DETROIT -- The city has identified five corridors for a rapid transit system that would tie downtown and some neighborhoods to a proposed commuter rail line to Ann Arbor, city officials announced Thursday.
The next step is winnowing the corridors -- Woodward, Michigan, Gratiot, Grand River and Eight Mile -- to one and selecting a system. Options include light rail, streetcars, express buses with dedicated lanes and an extension of the downtown People Mover.
The Detroit Department of Transportation will hold open houses next week to gather public input.
The process is part of a $3 million, federally funded study that aims to convince Bush administration officials to pony up potentially tens of millions of dollars for a transit system.
It won't be easy. Metro Detroit has failed for 50 years to develop effective public transportation and federal transit funding is fiercely competitive and requires a significant match from the city and state.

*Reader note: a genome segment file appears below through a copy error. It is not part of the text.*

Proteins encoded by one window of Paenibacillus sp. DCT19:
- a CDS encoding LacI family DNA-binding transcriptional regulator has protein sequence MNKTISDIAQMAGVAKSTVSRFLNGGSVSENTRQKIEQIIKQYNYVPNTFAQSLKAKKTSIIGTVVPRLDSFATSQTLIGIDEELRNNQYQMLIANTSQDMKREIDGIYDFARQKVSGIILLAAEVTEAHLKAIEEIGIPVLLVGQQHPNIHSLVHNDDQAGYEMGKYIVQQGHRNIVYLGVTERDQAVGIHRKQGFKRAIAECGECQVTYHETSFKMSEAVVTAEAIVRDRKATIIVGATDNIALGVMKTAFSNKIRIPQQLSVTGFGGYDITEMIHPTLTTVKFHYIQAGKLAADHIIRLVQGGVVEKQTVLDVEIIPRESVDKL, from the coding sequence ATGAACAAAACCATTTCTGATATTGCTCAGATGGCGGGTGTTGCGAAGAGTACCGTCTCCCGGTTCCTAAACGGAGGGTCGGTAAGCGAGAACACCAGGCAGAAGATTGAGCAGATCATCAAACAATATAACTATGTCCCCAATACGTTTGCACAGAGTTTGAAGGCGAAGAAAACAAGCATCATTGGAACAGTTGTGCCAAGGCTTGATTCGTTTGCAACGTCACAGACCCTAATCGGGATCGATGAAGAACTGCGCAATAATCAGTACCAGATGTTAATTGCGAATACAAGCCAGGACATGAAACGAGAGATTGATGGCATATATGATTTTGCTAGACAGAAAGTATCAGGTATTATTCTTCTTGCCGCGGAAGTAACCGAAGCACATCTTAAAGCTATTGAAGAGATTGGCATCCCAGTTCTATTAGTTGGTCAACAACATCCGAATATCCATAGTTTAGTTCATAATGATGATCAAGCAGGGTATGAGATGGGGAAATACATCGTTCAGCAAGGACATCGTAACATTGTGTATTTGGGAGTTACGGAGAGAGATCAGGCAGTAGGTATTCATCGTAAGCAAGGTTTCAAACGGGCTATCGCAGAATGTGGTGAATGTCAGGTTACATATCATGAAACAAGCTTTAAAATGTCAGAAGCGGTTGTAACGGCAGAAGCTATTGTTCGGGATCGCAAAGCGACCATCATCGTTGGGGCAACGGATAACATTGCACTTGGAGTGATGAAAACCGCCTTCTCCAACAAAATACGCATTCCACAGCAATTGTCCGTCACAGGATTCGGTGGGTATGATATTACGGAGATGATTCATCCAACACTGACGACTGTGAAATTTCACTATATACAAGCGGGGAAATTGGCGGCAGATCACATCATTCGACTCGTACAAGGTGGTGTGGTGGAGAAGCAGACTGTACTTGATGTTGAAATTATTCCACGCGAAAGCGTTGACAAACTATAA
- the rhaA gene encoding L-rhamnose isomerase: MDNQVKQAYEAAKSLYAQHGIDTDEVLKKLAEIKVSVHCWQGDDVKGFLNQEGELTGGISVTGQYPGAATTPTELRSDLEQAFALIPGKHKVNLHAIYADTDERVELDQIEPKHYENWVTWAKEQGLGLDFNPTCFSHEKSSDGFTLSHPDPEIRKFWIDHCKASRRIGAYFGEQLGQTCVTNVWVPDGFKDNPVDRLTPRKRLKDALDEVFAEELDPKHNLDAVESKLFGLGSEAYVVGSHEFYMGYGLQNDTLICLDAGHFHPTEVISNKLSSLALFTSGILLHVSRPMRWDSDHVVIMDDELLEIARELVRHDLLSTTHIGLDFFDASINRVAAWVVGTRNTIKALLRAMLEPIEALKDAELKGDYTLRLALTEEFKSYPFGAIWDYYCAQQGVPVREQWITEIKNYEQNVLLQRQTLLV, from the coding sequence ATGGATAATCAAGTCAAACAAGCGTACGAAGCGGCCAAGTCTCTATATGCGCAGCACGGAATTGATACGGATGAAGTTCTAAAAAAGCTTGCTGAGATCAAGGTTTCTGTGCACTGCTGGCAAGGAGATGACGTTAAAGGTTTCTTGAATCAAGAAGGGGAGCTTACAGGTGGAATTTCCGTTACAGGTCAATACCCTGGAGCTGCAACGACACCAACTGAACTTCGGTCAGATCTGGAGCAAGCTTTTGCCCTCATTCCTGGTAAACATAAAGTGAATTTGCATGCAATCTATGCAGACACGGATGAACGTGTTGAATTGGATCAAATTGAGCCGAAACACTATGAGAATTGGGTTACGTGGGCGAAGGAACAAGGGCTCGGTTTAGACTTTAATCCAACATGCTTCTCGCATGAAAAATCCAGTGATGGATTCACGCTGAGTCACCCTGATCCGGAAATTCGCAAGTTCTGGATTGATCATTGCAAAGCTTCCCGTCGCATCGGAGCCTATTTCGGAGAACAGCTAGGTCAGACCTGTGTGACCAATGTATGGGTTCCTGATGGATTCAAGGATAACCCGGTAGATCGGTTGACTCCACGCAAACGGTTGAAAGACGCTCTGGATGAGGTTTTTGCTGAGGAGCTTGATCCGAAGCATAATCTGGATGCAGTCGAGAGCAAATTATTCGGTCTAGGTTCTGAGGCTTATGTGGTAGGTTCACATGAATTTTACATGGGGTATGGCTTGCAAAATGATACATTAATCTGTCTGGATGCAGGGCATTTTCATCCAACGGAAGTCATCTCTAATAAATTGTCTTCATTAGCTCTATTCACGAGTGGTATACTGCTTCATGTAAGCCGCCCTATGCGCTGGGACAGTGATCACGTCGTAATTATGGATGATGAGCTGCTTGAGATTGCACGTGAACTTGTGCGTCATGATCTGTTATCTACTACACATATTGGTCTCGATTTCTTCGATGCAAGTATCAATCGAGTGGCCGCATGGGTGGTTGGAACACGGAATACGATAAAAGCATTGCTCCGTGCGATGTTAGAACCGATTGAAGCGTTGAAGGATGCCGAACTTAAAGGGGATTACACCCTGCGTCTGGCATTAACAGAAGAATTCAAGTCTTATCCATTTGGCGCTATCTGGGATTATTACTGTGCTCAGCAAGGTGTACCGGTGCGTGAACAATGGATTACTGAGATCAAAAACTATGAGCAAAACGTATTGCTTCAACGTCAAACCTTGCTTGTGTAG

No local or state dollars have been committed to the project, officials said.
"It's a hard row to hoe if there's not a lot of commitment all the way down the line," said Dale Marsico, executive director of the Community Transportation Association, Washington, D.C.
Tim Roseboom, a DDOT transit planner, said rapid bus service likely would be the cheapest alternative while extending the People Mover would be the most expensive. No price tag has been attached to the project.
If funding is found, construction could start as early as 2010, said Norman White, DDOT's director.
You can reach Andy Henion at (313) 222-2610 or email@example.com.